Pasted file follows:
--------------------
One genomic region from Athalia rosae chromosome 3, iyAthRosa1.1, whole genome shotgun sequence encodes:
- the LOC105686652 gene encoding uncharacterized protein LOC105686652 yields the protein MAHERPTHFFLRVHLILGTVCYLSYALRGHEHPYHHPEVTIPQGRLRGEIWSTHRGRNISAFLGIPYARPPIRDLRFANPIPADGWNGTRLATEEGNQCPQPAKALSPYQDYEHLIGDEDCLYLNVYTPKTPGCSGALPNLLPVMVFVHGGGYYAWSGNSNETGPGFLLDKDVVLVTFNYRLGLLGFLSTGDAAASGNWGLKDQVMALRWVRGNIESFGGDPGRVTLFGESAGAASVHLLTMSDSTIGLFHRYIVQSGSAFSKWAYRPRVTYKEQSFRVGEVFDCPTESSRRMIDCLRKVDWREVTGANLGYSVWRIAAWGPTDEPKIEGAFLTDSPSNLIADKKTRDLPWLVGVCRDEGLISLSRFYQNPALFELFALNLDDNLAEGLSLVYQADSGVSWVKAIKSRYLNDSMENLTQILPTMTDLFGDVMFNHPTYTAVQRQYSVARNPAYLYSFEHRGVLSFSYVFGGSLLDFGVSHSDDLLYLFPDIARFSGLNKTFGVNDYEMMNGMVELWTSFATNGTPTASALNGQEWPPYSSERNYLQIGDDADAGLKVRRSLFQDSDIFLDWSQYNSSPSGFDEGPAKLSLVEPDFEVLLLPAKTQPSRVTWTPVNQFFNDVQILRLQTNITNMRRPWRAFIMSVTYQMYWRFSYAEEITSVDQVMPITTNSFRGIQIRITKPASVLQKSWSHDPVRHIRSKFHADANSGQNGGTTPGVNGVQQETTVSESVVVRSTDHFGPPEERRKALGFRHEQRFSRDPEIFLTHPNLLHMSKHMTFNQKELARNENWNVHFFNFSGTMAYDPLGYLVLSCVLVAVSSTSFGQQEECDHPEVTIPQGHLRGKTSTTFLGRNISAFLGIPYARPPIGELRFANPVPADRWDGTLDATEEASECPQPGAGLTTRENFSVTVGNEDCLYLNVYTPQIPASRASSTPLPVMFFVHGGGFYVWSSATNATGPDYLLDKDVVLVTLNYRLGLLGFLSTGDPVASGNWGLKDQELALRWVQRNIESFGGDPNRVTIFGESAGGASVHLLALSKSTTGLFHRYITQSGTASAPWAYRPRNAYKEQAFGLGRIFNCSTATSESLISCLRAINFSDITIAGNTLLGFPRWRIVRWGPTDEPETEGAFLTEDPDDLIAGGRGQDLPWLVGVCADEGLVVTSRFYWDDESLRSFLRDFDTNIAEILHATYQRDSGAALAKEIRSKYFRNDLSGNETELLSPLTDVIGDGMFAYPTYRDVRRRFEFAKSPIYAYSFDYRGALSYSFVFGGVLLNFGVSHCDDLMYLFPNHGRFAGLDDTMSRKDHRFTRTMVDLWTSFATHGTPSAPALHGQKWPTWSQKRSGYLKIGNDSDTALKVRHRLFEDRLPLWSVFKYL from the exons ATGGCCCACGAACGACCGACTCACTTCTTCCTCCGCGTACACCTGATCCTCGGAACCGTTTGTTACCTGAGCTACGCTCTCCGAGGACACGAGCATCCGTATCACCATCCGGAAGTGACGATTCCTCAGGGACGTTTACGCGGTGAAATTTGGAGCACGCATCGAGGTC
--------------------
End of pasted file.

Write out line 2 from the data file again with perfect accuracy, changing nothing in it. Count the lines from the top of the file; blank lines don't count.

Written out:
- the LOC105686652 gene encoding uncharacterized protein LOC105686652 yields the protein MAHERPTHFFLRVHLILGTVCYLSYALRGHEHPYHHPEVTIPQGRLRGEIWSTHRGRNISAFLGIPYARPPIRDLRFANPIPADGWNGTRLATEEGNQCPQPAKALSPYQDYEHLIGDEDCLYLNVYTPKTPGCSGALPNLLPVMVFVHGGGYYAWSGNSNETGPGFLLDKDVVLVTFNYRLGLLGFLSTGDAAASGNWGLKDQVMALRWVRGNIESFGGDPGRVTLFGESAGAASVHLLTMSDSTIGLFHRYIVQSGSAFSKWAYRPRVTYKEQSFRVGEVFDCPTESSRRMIDCLRKVDWREVTGANLGYSVWRIAAWGPTDEPKIEGAFLTDSPSNLIADKKTRDLPWLVGVCRDEGLISLSRFYQNPALFELFALNLDDNLAEGLSLVYQADSGVSWVKAIKSRYLNDSMENLTQILPTMTDLFGDVMFNHPTYTAVQRQYSVARNPAYLYSFEHRGVLSFSYVFGGSLLDFGVSHSDDLLYLFPDIARFSGLNKTFGVNDYEMMNGMVELWTSFATNGTPTASALNGQEWPPYSSERNYLQIGDDADAGLKVRRSLFQDSDIFLDWSQYNSSPSGFDEGPAKLSLVEPDFEVLLLPAKTQPSRVTWTPVNQFFNDVQILRLQTNITNMRRPWRAFIMSVTYQMYWRFSYAEEITSVDQVMPITTNSFRGIQIRITKPASVLQKSWSHDPVRHIRSKFHADANSGQNGGTTPGVNGVQQETTVSESVVVRSTDHFGPPEERRKALGFRHEQRFSRDPEIFLTHPNLLHMSKHMTFNQKELARNENWNVHFFNFSGTMAYDPLGYLVLSCVLVAVSSTSFGQQEECDHPEVTIPQGHLRGKTSTTFLGRNISAFLGIPYARPPIGELRFANPVPADRWDGTLDATEEASECPQPGAGLTTRENFSVTVGNEDCLYLNVYTPQIPASRASSTPLPVMFFVHGGGFYVWSSATNATGPDYLLDKDVVLVTLNYRLGLLGFLSTGDPVASGNWGLKDQELALRWVQRNIESFGGDPNRVTIFGESAGGASVHLLALSKSTTGLFHRYITQSGTASAPWAYRPRNAYKEQAFGLGRIFNCSTATSESLISCLRAINFSDITIAGNTLLGFPRWRIVRWGPTDEPETEGAFLTEDPDDLIAGGRGQDLPWLVGVCADEGLVVTSRFYWDDESLRSFLRDFDTNIAEILHATYQRDSGAALAKEIRSKYFRNDLSGNETELLSPLTDVIGDGMFAYPTYRDVRRRFEFAKSPIYAYSFDYRGALSYSFVFGGVLLNFGVSHCDDLMYLFPNHGRFAGLDDTMSRKDHRFTRTMVDLWTSFATHGTPSAPALHGQKWPTWSQKRSGYLKIGNDSDTALKVRHRLFEDRLPLWSVFKYL from the exons ATGGCCCACGAACGACCGACTCACTTCTTCCTCCGCGTACACCTGATCCTCGGAACCGTTTGTTACCTGAGCTACGCTCTCCGAGGACACGAGCATCCGTATCACCATCCGGAAGTGACGATTCCTCAGGGACGTTTACGCGGTGAAATTTGGAGCACGCATCGAGGTC